3 stars = Good
The beardy harmonizing in vogue in indie rock is epitomized by Fleet Foxes, the suburban Seattle quintet that froze listeners in their tracks with "White Winter Hymnal," the reverb-drenched, bucolic Beach Boys highlight of the band's 2008 self-titled debut. With "Helplessness Blues," the Robin Pecknold-led band makes music that's staggeringly pretty. Check out the swooning "Lorelai," and just try to resist.
It's almost entirely without anything resembling an edge, unless you count the skronky free-jazz sax solo that takes the eight-minute "The Shrine An Argument" by surprise.
The "Smile"-era Brian Wilson reference points still apply, but the more salient point of comparison is the pristine man-singing of Crosby Stills, and Nash. Nope, there's no Neil Young in sight. And though "Helplessness Blues" makes for a pleasurably becalming mood piece, there are times when the lonely nature-boy musings -- "Apples in the summer are golden sweet" -- could benefit from a cantankerous noisemaker interrupting the lulling gorgeousness.
--Dan DeLuca, The Philadelphia Inquirer
'Hard Bargain' (Nonesuch)
3 stars = Good
Two of the most affecting numbers on Emmylou Harris' new album look back at relationships with late friends and collaborators. "The Road" wistfully recalls her time with Gram Parsons ("The road we shared together once will never be the same"), while "Darlin' Kate" is a poignant tribute to Kate McGarrigle.
If there's an element of nostalgia there, you won't find any in the sound of "Hard Bargain" (named after the Ron Sexsmith song that is one of two non-originals). For the most part, the music hews to the shimmeringly atmospheric and ethereal approach she has focused on during the last decade and a half, with few of the traditional country elements that marked her earlier work. But she still possesses that unmistakable voice: a pristine beauty now with hints of wear around the edges that only add to its expressiveness.
Occasionally, stately and moving give way to just ponderous, but Harris wisely offers some welcome changes of tempo and mood: the defiant rocker "New Orleans," the playfully lighthearted "Big Black Dog," and the swamp-tinged "Six White Cadillacs."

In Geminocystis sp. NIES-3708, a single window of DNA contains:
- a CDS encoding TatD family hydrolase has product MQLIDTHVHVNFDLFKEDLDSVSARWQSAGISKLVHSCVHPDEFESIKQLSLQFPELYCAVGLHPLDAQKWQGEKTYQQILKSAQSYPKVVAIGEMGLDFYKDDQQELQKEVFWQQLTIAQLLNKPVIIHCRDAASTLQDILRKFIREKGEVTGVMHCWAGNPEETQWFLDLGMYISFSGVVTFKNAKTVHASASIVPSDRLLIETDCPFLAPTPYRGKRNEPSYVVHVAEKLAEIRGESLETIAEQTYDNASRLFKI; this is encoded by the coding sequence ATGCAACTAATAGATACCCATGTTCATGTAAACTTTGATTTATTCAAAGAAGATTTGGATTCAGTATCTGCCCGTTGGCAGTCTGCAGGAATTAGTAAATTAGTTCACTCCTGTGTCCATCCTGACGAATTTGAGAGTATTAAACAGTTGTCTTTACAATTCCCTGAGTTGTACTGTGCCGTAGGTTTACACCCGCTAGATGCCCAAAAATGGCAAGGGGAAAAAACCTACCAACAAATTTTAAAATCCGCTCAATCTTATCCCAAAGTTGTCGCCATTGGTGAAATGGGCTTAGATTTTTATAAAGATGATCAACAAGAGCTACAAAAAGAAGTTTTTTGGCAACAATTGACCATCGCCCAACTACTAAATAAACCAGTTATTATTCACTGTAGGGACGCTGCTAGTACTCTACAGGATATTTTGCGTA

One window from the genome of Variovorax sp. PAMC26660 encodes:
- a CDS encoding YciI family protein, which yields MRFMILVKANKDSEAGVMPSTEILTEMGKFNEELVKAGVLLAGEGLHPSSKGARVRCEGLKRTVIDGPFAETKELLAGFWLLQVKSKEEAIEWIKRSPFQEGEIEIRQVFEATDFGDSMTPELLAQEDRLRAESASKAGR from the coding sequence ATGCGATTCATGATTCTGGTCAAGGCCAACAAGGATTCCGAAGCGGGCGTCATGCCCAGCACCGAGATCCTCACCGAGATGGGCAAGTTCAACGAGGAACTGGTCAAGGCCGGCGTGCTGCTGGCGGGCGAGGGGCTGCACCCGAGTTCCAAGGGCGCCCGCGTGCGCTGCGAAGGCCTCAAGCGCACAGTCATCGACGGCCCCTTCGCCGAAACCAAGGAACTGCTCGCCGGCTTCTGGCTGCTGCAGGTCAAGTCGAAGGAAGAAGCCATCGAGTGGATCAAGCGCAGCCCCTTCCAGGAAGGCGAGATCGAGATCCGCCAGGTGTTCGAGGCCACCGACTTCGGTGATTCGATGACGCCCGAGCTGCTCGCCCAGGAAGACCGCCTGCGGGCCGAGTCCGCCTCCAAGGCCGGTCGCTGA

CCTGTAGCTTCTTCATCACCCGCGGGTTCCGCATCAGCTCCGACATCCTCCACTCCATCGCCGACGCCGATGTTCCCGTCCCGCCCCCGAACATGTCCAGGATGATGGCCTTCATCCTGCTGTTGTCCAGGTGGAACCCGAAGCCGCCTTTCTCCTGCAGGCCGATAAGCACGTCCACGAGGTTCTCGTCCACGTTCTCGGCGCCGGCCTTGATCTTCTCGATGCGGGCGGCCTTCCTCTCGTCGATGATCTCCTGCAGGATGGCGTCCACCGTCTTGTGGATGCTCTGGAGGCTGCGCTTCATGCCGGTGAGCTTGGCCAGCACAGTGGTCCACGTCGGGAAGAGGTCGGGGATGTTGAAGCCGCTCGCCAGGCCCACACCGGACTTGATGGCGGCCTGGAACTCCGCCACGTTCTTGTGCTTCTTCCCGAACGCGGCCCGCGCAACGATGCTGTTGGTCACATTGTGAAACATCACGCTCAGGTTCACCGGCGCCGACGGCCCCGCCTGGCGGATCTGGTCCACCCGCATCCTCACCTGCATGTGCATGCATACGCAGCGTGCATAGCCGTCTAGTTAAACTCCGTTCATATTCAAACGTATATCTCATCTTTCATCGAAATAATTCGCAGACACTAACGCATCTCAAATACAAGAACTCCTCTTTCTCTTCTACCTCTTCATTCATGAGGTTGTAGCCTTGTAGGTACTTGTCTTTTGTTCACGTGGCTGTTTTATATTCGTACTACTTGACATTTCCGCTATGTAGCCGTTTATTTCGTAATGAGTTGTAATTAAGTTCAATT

The Philadelphia Inquirer
Verismo Arias (Decca)
• • • •
At 41, German tenor Jonas Kaufmann is one of opera's hottest properties. Up to now he has been known more for German and French repertory than Italian, but Cavaradossi in Puccini's "Tosca" was one of his recent successes and this new CD features 17 arias from Italian verismo operas.
The essential verismo operas are Mascagni's "Cavalleria Rusticana" and Leoncavallos "Pagliacci," and the tenor hits from those operas are central here: Turiddu's drinking song and farewell to his mother ("Cavalleria") delivered with dark-hued virility and emotional wallop, Pagliaccio's "Vesti la giubba" a worthy and expressive entry in a line of great tenors that began with the legendary Enrico Caruso.
But there is much more here: an array of excerpts from less familiar works such as Boito's "Mefistofele," where Mr. Kaufmann rings out trumpet-like in "Dai campi," then scales down to some exquisite pianissimi in "Giunto sul passo." Best of all, for this listener are two thrilling arias plus the final duet (with the superb Eva-Maria Westbroek) from Giordano's "Andrea Chenier," an opera that seems tailor-made for this tenor's talents. Another gem is his highly nuanced rendition of "Cielo e mar" from Ponichielli's "La Gioconda." This is a disc that belongs in every opera lover's collection.
-- Robert Croan, Post-Gazette senior editor
Beastie Boys, "Hot Sauce Committee Part 2": This marks the first new release for the rockin' hip-hoppers since 2007's "The Mix-Up." Adam Yauch battled cancer during that time, which delayed this planned September 2009 release. Highlights include "Too Many Rappers," which features Nas, and current single "Make Some Noise," which is already charting around the world.
Stevie Nicks, "In Your Dreams": It's been a long wait for new music from this member of rock 'n' roll royalty -- 10 years since we last heard new Stevie Nicks tunes, on "Trouble in Shangri-La." Ms. Nicks co-wrote seven of the new album's songs with former Eurythmics member Dave Stewart. Somewhat worryingly, she wrote "Moonlight (A Vampire's Dream)" after being inspired by a "Twilight" film.